Just before Christmas, I visited Matt’s Gallery, in London, for work. It was next door to the Ragged School Museum. I arrived early so I meandered around, taking in the environs, which is when I noticed that the museum building was made of yellow bricks. Yellow bricks!! A lovely, soft yellow, pitted with corrosion and age.
Some years ago, I developed and delivered a project with a teacher from High Spen primary school and a textile artist. The aim of the project was to help the teacher’s class look at their own village and find evidence of its past in the built environment, historic maps and photographs. All the evidence they gathered would be incorporated into a textile wall hanging, which the children made under the artist’s guidance. This turned into a full scheme of work and, to research it, I spent quite a lot of time wandering around the village. It was during this time that I became obsessed with brickwork… High Spen is a small, ex-mining village on the western outskirts of Gateshead. The pit that was once the heart of the village is long gone replaced only by an empty field. Yet the historical development of the village could be traced, in part, through the brickwork. Heavy, grey stones revealed the foundations of the bridge that once held the railway that, in turn, carried the coal away. Buttery stone also characterised the pub and farm-houses that were probably the earliest incarnation of the village.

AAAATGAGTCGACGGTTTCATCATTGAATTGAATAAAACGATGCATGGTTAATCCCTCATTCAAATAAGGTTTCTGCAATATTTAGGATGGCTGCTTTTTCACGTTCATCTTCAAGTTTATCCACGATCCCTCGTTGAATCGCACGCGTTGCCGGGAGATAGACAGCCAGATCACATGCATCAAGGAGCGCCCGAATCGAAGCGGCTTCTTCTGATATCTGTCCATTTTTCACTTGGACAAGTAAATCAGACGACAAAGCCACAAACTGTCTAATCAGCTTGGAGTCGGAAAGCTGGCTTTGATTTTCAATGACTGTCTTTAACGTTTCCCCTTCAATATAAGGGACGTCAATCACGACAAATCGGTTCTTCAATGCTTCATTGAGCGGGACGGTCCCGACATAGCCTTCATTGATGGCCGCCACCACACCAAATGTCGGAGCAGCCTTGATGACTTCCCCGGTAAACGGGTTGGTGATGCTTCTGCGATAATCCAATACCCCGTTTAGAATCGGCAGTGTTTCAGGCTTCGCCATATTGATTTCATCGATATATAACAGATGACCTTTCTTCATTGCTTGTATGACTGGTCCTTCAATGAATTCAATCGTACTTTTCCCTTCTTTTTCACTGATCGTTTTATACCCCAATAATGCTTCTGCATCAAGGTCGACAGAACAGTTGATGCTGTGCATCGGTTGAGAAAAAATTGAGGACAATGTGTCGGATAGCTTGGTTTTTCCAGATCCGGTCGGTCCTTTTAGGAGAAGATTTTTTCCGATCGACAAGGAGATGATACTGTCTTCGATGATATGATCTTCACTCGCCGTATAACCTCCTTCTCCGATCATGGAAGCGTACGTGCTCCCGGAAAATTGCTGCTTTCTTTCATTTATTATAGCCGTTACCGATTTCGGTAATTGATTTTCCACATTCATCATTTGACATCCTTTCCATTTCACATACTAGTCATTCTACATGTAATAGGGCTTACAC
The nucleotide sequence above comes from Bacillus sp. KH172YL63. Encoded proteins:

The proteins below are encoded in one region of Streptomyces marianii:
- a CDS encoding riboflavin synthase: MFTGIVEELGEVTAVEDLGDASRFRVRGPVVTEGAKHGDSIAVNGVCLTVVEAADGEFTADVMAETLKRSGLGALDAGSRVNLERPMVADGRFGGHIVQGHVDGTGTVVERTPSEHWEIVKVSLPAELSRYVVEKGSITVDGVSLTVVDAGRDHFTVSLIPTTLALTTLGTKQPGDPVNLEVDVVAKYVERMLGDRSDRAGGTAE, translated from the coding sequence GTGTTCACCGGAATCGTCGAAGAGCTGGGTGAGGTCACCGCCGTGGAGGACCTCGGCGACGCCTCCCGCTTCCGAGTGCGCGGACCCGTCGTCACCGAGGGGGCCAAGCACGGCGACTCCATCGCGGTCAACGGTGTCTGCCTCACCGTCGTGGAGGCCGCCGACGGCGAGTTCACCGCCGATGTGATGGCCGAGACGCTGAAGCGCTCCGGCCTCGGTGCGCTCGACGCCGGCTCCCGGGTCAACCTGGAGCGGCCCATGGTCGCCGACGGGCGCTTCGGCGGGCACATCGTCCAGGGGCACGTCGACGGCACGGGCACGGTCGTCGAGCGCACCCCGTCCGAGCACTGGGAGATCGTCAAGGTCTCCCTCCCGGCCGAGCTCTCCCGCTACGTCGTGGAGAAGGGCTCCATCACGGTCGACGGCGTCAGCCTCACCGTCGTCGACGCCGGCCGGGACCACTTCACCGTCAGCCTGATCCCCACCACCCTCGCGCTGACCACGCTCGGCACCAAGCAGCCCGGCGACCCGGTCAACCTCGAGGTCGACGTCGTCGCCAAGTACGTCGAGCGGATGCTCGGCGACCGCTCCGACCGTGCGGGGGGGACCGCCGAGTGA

Miners’ cottages were built in a darker black and beige brick than red brick of more recent buildings.
Building materials provide the dominant aesthetic of an urban or nearly urban environment. Even though my hometown is predominantly red brick, the darker stones of the Dark Peaks area feel like an announcement of home.
This is probably because of being dragged along many, many walks by my mother. My one and only visit to Aberdeen was dominated by a cold, pale grey stone of the buildings from its heyday. It was a cold, wet day and they seemed miserable to me though I am assured that they are resplendent in the summer sun. In contrast, walking through London is like walking through some randomised pick and mix of architectural incoherence.
Does it matter?
Heath et al. (2010) might say that it only matters if it shapes the actions of people in a given moment: “Rather than treat the immediate physical environment as an overarching influence on action, examine the ways in which participants orient to and constitute features of that environment. The analysis should delineate the resources used to accomplish action – it is critical to consider how a range of material and bodily resources might bear upon the action, if only to provide explicit grounds to discount their relevance.” At this point the authors are talking about the role of objects in human interaction, so I’m stretching their point a little. But, unless we can spot that element of the environment impinging on the action of that moment then we should be prepared to discount its significance.
I honestly don’t think that living on a street of yellow-brick houses makes a fundamental difference to your life but I suspect that it lurks, un-noticed, in your conceptions of ‘home’ and ‘normal’ and probably only manifests itself in these intuited moments of ‘That’s odd!’
Heath, C., Hindmarsh, J. & Luff, P. (2010) Video in Qualitative Research (Introducing Qualitative Methods series), London: SAGE Publications